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Salmonella

Salmonella is one of the “Big Six” microorganisms that are highly infectious and can cause serious foodborne illness. Salmonella has long been associated with eggs and poultry,
but foodborne illness outbreaks caused by Salmonella have occurred in other foods including peanut butter and tomatoes. This page focuses on the non-typhoidal Salmonella species. It is imperative that food service establishments and retailers be aware of this microorganism and how to protect food from contamination.

To learn more about this species of Salmonella, the infection it causes (Salmonellosis), as well as how to prevent an outbreak in your business, check out our Salmonella knowledge sheet.

How is Salmonella transmitted?

Salmonella infection can be transmitted through eggs, raw meats, raw poultry, raw seafood, produce, and dairy products. It can also be transmitted on foods touched by an infected food handler that does not wash his or her hands after using the restroom and then prepares food. Salmonella species have also been known to survive in low moisture foods such as nuts, spices, and cake mixes contaminated with fecal material from insects, rodents, birds, or contaminated processing equipment. Produce growing in fields can also become contaminated through water and soil.

There are approximately 1.35 million cases of Salmonellosis annually in the U.S. Most individuals are susceptible; however, the illness is most severe in young children, the elderly, and immunocompromised individuals.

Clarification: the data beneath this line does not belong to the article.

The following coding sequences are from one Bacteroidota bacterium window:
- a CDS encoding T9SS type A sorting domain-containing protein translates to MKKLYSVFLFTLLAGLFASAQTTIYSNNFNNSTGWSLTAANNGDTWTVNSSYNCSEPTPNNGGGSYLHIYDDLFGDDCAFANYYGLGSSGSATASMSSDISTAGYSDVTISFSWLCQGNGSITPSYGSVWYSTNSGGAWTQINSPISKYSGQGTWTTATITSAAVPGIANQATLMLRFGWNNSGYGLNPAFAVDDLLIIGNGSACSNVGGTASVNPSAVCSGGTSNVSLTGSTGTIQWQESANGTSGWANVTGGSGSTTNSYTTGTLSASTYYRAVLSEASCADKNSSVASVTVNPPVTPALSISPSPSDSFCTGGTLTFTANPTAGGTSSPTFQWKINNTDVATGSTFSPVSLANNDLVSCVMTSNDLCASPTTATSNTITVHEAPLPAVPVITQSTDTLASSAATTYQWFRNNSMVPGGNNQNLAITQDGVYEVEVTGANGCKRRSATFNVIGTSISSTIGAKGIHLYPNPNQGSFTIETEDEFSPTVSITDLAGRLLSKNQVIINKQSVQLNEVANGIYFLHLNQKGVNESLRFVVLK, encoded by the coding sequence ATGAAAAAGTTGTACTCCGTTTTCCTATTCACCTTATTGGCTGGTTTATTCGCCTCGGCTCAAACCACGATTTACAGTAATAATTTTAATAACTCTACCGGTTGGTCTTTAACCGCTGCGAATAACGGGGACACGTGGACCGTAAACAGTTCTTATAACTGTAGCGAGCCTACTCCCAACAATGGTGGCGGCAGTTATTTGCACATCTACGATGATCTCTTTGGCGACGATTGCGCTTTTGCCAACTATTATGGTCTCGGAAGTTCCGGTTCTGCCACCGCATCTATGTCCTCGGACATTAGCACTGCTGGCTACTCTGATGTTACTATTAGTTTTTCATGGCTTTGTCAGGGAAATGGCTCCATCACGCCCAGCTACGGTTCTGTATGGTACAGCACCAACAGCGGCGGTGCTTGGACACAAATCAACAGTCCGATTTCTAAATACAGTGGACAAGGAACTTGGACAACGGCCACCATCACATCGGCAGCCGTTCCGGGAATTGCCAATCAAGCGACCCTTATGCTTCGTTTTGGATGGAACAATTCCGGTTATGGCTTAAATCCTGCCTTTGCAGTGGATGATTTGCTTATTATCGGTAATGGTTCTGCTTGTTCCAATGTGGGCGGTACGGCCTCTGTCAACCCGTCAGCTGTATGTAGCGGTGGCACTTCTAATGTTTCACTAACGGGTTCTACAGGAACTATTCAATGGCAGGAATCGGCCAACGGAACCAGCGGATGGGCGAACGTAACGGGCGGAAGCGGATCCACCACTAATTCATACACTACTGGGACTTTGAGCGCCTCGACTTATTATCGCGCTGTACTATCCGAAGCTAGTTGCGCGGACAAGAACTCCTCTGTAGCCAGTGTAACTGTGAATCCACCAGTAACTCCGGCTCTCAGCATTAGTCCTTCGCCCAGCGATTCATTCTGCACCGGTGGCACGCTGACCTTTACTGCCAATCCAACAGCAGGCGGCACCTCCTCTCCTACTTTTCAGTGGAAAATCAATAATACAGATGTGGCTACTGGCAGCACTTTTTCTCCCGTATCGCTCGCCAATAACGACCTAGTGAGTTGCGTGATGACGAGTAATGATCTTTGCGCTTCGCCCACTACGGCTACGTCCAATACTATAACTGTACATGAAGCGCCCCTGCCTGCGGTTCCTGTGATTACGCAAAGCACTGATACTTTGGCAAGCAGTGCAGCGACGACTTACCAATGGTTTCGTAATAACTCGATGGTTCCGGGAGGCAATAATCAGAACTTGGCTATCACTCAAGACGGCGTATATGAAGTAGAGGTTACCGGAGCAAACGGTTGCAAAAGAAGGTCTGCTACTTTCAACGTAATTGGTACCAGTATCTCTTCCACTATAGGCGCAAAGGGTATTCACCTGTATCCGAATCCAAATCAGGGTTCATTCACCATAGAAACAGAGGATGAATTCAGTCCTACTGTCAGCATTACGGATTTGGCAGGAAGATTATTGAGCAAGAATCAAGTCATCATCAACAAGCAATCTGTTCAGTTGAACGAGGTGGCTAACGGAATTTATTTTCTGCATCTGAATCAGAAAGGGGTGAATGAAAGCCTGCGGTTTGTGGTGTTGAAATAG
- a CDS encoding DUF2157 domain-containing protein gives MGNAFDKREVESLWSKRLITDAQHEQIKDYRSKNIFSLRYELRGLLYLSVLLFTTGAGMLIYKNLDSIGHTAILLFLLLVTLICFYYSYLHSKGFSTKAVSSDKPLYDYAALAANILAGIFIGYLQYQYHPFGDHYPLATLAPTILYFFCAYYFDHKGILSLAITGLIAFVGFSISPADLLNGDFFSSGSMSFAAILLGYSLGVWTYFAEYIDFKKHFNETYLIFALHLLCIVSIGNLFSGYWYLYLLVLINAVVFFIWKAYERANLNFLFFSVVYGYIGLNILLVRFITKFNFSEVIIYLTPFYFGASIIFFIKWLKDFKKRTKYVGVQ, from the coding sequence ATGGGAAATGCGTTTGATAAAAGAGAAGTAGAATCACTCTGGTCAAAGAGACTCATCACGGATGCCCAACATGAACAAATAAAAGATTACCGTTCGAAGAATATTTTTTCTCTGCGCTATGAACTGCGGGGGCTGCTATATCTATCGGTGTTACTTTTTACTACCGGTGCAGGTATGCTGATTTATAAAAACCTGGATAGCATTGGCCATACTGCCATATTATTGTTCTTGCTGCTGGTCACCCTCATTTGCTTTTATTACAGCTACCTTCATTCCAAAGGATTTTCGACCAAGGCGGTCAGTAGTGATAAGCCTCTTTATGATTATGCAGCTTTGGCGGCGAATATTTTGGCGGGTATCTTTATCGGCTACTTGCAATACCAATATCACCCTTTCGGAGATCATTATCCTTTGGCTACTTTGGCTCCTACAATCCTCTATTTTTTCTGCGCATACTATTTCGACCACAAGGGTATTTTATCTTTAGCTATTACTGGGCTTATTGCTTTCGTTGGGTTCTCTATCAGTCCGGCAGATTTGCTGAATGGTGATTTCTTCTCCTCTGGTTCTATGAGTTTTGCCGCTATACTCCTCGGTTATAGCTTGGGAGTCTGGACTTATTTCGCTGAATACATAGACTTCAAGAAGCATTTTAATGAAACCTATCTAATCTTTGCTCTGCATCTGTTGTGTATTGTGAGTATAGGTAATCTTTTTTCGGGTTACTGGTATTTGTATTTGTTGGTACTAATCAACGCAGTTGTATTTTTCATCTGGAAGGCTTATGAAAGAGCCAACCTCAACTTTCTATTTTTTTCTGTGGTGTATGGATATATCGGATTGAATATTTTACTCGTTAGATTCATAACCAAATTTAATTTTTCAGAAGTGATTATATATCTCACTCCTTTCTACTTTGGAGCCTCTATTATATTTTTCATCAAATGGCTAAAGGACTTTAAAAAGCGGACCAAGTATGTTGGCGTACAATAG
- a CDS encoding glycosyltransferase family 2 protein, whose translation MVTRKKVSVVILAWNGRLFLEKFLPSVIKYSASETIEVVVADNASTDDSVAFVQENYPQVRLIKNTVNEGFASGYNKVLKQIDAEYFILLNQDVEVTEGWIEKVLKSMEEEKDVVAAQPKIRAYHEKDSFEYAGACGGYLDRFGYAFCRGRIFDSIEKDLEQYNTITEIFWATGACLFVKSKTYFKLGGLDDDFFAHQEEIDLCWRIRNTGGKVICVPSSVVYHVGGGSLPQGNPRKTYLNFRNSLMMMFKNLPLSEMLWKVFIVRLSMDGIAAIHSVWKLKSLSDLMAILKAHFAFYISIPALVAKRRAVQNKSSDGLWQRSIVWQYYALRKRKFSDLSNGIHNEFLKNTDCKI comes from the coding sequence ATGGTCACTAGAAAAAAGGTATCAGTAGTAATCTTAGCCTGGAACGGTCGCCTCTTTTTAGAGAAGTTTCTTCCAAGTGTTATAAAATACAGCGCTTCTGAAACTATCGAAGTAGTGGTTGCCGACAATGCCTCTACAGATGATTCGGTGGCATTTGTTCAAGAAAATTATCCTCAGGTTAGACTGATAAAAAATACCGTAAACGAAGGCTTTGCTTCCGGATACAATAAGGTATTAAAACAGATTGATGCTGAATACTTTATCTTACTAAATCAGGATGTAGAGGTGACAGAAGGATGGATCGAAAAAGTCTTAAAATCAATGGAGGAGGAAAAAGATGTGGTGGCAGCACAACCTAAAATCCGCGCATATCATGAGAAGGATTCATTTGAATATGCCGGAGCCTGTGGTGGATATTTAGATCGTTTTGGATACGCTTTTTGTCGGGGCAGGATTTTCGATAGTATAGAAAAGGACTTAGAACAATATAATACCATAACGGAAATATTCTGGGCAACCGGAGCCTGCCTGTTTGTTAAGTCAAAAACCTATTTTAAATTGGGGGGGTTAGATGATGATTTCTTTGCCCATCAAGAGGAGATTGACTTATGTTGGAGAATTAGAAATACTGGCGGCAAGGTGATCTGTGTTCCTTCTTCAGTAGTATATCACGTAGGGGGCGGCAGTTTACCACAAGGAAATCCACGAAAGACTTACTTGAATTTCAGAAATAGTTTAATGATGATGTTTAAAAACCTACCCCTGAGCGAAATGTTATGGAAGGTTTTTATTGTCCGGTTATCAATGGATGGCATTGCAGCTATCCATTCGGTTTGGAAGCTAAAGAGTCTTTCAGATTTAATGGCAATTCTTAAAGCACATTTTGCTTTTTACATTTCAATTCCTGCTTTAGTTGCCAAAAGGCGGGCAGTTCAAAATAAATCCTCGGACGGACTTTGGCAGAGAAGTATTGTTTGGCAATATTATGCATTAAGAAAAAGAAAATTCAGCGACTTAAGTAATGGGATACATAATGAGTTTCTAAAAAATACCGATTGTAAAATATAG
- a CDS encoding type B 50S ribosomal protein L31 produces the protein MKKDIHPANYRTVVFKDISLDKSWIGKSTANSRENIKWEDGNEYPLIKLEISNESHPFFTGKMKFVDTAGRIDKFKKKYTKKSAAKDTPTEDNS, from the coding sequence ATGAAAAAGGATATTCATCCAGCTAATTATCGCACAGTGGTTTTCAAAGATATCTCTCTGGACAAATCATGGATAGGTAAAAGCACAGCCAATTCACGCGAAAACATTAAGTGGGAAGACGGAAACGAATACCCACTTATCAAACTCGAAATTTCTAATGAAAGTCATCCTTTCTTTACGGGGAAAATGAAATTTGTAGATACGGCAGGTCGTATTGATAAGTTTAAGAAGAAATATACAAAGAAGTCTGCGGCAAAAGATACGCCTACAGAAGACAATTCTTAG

Salmonella prevention tips

Protect your employees and customers by following the procedures below to prevent an outbreak of Salmonella in your business.

  1. Make it a protocol for employees to wash their hands thoroughly, especially after using the restroom. Encourage them to scrub beneath fingernails, between fingers, and around wrists.
  2. Avoid cross-contamination by washing and sanitizing utensils, equipment, and other food contact surfaces when switching between tasks. Additionally, wash vegetables and fruits before cutting.
  3. Cook raw meats, poultry, and eggs to safe final internal temperatures.
  4. Keep pests out of food prep and processing areas.
  5. Prevent roof leaks and sewage backflow. Kitchen closure is required if these occur in a food prep area.

If there is a Salmonella outbreak at your facility, Steritech offers Crisis Management assistance. We also provide a large selection of health and safety services that can minimize the risk of transmission of foodborne illnesses. Contact us today to learn more.

Download the Salmonella knowledge sheet

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